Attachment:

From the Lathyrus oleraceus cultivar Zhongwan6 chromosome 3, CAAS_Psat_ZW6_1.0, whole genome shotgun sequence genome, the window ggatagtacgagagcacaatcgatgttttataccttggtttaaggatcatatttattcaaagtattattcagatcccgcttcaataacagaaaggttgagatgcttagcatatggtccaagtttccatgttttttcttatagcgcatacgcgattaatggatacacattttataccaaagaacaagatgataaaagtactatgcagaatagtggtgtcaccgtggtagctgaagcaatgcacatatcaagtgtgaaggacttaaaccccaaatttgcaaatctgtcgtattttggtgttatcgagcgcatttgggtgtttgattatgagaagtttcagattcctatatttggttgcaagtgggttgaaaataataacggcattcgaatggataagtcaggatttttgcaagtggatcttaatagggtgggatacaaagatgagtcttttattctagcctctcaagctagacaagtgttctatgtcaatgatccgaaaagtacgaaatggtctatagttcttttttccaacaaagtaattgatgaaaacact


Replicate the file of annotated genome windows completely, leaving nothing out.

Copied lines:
From the Lathyrus oleraceus cultivar Zhongwan6 chromosome 3, CAAS_Psat_ZW6_1.0, whole genome shotgun sequence genome, the window ggatagtacgagagcacaatcgatgttttataccttggtttaaggatcatatttattcaaagtattattcagatcccgcttcaataacagaaaggttgagatgcttagcatatggtccaagtttccatgttttttcttatagcgcatacgcgattaatggatacacattttataccaaagaacaagatgataaaagtactatgcagaatagtggtgtcaccgtggtagctgaagcaatgcacatatcaagtgtgaaggacttaaaccccaaatttgcaaatctgtcgtattttggtgttatcgagcgcatttgggtgtttgattatgagaagtttcagattcctatatttggttgcaagtgggttgaaaataataacggcattcgaatggataagtcaggatttttgcaagtggatcttaatagggtgggatacaaagatgagtcttttattctagcctctcaagctagacaagtgttctatgtcaatgatccgaaaagtacgaaatggtctatagttcttttttccaacaaagtaattgatgaaaacact